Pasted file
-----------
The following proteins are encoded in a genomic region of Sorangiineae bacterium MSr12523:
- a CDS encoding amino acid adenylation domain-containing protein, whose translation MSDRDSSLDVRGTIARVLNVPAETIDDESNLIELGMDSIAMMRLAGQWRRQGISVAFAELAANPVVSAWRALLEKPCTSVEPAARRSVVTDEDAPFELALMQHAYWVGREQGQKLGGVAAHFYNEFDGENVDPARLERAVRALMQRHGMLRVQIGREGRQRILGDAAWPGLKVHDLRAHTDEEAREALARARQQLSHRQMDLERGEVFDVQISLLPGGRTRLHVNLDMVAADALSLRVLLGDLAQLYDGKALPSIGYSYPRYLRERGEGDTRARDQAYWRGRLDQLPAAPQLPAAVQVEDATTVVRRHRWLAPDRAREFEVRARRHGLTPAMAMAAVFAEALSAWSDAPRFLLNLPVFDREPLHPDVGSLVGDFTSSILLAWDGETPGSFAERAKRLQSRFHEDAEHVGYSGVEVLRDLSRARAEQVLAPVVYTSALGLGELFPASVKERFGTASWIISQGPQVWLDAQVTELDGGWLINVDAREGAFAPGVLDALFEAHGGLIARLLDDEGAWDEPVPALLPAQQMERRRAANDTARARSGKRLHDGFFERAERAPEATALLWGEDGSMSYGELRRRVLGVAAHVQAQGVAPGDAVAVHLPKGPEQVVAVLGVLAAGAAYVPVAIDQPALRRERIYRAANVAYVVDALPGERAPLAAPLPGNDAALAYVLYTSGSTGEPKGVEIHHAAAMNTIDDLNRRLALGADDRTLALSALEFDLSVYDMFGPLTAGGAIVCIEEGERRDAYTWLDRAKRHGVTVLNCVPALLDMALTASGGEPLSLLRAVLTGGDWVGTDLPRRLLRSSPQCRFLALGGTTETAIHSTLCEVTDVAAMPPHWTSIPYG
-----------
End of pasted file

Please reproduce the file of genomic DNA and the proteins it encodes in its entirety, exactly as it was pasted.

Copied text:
The following proteins are encoded in a genomic region of Sorangiineae bacterium MSr12523:
- a CDS encoding amino acid adenylation domain-containing protein, whose translation MSDRDSSLDVRGTIARVLNVPAETIDDESNLIELGMDSIAMMRLAGQWRRQGISVAFAELAANPVVSAWRALLEKPCTSVEPAARRSVVTDEDAPFELALMQHAYWVGREQGQKLGGVAAHFYNEFDGENVDPARLERAVRALMQRHGMLRVQIGREGRQRILGDAAWPGLKVHDLRAHTDEEAREALARARQQLSHRQMDLERGEVFDVQISLLPGGRTRLHVNLDMVAADALSLRVLLGDLAQLYDGKALPSIGYSYPRYLRERGEGDTRARDQAYWRGRLDQLPAAPQLPAAVQVEDATTVVRRHRWLAPDRAREFEVRARRHGLTPAMAMAAVFAEALSAWSDAPRFLLNLPVFDREPLHPDVGSLVGDFTSSILLAWDGETPGSFAERAKRLQSRFHEDAEHVGYSGVEVLRDLSRARAEQVLAPVVYTSALGLGELFPASVKERFGTASWIISQGPQVWLDAQVTELDGGWLINVDAREGAFAPGVLDALFEAHGGLIARLLDDEGAWDEPVPALLPAQQMERRRAANDTARARSGKRLHDGFFERAERAPEATALLWGEDGSMSYGELRRRVLGVAAHVQAQGVAPGDAVAVHLPKGPEQVVAVLGVLAAGAAYVPVAIDQPALRRERIYRAANVAYVVDALPGERAPLAAPLPGNDAALAYVLYTSGSTGEPKGVEIHHAAAMNTIDDLNRRLALGADDRTLALSALEFDLSVYDMFGPLTAGGAIVCIEEGERRDAYTWLDRAKRHGVTVLNCVPALLDMALTASGGEPLSLLRAVLTGGDWVGTDLPRRLLRSSPQCRFLALGGTTETAIHSTLCEVTDVAAMPPHWTSIPYG